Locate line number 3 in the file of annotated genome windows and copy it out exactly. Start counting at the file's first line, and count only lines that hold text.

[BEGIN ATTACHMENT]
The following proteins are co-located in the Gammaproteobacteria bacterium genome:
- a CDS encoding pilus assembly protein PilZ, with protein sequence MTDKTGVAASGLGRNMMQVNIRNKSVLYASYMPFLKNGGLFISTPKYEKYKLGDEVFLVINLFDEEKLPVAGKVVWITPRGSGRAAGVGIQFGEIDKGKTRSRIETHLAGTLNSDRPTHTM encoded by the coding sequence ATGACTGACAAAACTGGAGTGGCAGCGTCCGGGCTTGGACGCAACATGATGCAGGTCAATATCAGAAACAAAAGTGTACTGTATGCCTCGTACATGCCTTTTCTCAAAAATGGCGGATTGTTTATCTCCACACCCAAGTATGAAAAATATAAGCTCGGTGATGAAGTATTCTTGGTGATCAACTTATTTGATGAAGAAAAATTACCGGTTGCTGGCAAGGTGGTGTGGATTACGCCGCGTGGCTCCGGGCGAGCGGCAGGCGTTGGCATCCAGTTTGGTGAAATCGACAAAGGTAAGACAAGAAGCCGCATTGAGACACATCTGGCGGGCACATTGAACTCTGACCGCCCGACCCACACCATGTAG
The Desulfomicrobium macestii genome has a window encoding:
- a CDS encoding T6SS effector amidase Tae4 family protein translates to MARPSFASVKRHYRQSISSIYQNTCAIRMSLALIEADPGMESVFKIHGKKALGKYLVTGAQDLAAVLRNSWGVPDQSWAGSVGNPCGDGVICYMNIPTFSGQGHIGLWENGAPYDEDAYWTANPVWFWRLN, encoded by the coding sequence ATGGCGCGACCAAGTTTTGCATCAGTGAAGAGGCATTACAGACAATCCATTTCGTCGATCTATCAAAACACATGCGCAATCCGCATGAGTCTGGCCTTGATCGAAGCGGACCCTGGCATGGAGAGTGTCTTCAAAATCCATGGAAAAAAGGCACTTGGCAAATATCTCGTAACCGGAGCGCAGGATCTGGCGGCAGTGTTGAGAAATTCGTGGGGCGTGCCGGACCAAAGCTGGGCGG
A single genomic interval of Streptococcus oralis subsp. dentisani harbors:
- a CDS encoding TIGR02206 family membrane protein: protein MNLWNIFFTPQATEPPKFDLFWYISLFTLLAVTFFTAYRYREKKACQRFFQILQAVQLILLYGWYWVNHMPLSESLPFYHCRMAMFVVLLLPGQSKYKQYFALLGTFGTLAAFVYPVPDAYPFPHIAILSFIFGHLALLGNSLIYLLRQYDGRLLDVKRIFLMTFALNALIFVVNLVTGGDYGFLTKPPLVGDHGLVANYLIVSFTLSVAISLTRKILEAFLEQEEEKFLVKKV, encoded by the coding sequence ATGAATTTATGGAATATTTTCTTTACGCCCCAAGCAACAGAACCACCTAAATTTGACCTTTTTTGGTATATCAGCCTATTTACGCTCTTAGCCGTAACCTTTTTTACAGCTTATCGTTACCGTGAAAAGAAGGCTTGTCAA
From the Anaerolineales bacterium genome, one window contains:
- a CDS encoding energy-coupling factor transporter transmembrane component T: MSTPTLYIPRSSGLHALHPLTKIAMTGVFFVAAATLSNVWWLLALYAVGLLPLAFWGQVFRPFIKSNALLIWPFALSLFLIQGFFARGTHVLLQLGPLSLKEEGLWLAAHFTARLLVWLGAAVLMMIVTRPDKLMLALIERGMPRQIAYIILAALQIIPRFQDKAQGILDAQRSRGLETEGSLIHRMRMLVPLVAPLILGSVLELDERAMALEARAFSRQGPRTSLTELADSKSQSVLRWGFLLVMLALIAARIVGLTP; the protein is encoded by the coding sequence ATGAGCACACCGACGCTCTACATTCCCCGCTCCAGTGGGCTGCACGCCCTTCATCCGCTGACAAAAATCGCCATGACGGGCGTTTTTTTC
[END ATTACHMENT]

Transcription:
The Desulfomicrobium macestii genome has a window encoding: